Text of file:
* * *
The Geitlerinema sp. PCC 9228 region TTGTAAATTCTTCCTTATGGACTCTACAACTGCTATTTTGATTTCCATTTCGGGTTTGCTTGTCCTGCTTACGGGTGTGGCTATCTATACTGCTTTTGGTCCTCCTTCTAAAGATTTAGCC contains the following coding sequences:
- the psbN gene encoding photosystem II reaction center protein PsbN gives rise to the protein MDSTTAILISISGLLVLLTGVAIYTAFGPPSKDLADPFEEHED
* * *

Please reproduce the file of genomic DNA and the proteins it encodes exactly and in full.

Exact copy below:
The Geitlerinema sp. PCC 9228 region TTGTAAATTCTTCCTTATGGACTCTACAACTGCTATTTTGATTTCCATTTCGGGTTTGCTTGTCCTGCTTACGGGTGTGGCTATCTATACTGCTTTTGGTCCTCCTTCTAAAGATTTAGCC contains the following coding sequences:
- the psbN gene encoding photosystem II reaction center protein PsbN gives rise to the protein MDSTTAILISISGLLVLLTGVAIYTAFGPPSKDLADPFEEHED